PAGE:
Uber Technologies Inc. revealed on Friday that it discovered a data breach last September in which an unauthorized third party accessed a database containing names and driver’s license numbers for 50,000 current and former drivers for the ride-hailing company.
The White House on Friday proposed a bill following through on President Barack Obama’s two-year-old commitment to put forward legislation setting in place a consumer privacy bill of rights.
In a bid to strengthen human trafficking protections, the House Foreign Affairs Committee approved a bill Friday that would nail down the definition of prohibited recruitment fees sometimes charged to foreign workers on government contracts, while also passing legislation regarding North Korean sanctions.
Several Republicans in the House Judiciary Committee on Friday reintroduced two immigration bills focusing on issues related to deporting unauthorized minors, a bill requiring all employers to use E-Verify, and a bill applying criminal penalties to illegal immigration that now also blocks funding for the president’s executive actions.
Momentum in Washington is growing behind the idea of a 2015 tax reform package, but lawmakers won't be able to realize that possibility on such a tight deadline without a phalanx of power players to push the effort along. Below, experts share their thoughts on 11 individuals who hold tax reform power in their hands.
The Ninth Circuit refused on Friday to revive antitrust multidistrict litigation from Netflix Inc. subscribers claiming the company plotted with Wal-Mart Stores Inc. to corner the online DVD sales and rental markets but upheld a $27 million settlement Wal-Mart reached with its own customers in the case.
Commissioner Joshua D. Wright on Thursday called for a Federal Trade Commission vote on his newly proposed limiting guidelines for the agency’s “ambiguous” authority to police unfair competition, saying that the agency has to act to retain its power under Section 5 of the FTC Act.
Attorneys from Crowell & Moring LLP and Jones Day told House lawmakers Thursday that President Barack Obama's “blacklisting” executive order requiring government contractors to disclose labor law violations and forgo mandatory Title VII arbitration to win contracts was unnecessary and would “create chaos.”
Democratic lawmakers on Thursday came forward with a bill that would give a five-year extension and funding boost to the suite of Trade Adjustment Assistance programs aimed at providing relief for workers and firms that are displaced by international trade.
IGate Technologies Inc. asked a California federal court on Wednesday to toss sexual assault and battery claims from an in-house attorney’s suit accusing the company’s general counsel of denying her a promotion because she refused to have sex with him, saying her suit was filed four days too late.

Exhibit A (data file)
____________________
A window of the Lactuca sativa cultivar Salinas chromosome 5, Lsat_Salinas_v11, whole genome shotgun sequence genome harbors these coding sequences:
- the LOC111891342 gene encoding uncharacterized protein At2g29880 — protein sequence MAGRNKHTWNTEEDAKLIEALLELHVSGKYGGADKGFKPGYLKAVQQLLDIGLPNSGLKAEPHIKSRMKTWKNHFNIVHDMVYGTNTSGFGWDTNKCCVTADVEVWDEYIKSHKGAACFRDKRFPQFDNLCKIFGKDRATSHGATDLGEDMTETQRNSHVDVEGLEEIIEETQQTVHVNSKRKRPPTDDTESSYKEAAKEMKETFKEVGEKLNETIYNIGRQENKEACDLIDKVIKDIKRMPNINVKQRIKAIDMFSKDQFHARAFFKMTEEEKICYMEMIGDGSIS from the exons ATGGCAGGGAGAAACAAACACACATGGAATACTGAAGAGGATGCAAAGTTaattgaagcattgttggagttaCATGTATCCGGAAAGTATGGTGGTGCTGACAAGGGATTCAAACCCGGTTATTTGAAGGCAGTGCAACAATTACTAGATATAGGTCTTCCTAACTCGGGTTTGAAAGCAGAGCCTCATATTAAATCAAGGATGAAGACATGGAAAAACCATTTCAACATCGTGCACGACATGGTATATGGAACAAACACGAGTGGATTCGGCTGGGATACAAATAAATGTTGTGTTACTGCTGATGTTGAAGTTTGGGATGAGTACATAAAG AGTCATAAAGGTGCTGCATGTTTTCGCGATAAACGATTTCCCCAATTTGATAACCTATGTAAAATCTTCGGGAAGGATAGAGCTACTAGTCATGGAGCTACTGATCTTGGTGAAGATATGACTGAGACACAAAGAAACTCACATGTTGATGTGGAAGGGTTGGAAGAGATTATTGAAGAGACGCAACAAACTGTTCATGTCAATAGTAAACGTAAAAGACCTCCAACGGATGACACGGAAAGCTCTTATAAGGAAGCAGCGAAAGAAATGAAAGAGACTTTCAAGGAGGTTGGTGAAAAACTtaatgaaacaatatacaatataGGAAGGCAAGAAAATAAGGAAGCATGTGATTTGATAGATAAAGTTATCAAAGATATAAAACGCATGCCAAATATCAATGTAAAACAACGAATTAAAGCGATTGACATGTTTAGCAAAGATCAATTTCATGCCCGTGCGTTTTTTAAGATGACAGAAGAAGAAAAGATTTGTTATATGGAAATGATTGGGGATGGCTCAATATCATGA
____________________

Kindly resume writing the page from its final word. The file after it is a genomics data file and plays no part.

Merger reviews at the Federal Trade Commission could expand to include privacy issues as consumer protections become another way for companies to compete with one another, the head of the watchdog's antitrust unit said Thursday.
A U.S. House of Representatives committee on Thursday grilled patent law experts and representatives of the business community on the best ways to tackle deceptive demand letters sent by so-called patent trolls, picking up a hot discussion that froze in Congress last year.
New York Attorney General Eric Schneiderman on Thursday unveiled plans for legislation to create a program to reward and protect whistleblowers who report information about financial frauds to the state’s top cop.
The U.S. Supreme Court grappled Wednesday with the arguments in a U.S. Equal Employment Opportunity Commission suit over Abercrombie & Fitch Stores Inc.'s refusal to hire a woman who wore a headscarf but didn't mention her Muslim faith, but the justices seemed to be leaning toward siding with the EEOC.
The heads of the House Homeland Security Committee during a hearing Wednesday pledged to ramp up efforts to enact legislation that would provide liability protections to companies that voluntarily share cyberthreat information with the federal government, a push backed by a pair of top government officials.
Target Corp. incurred $145 million in expenses over the last year related to 2013's massive data breach, the retailer said Wednesday, but the amount the company is doling out in response to the intrusion into its computer network appears to be winding down.
Democratic members of the California Legislature’s Women’s Caucus on Tuesday introduced a measure to close the state’s gender wage gap and bar retaliation for asking about wages, saying Patricia Arquette’s Oscar acceptance speech on Sunday inspired them to act.
California’s Fair Employment and Housing Council is proposing changes to make the state’s family and medical leave statute more consistent with federal law, but attorneys say businesses operating in California would continue to face greater restrictions, including limits on what employers can ask regarding a worker’s medical condition and how they can restructure their workforce while an employee is on leave.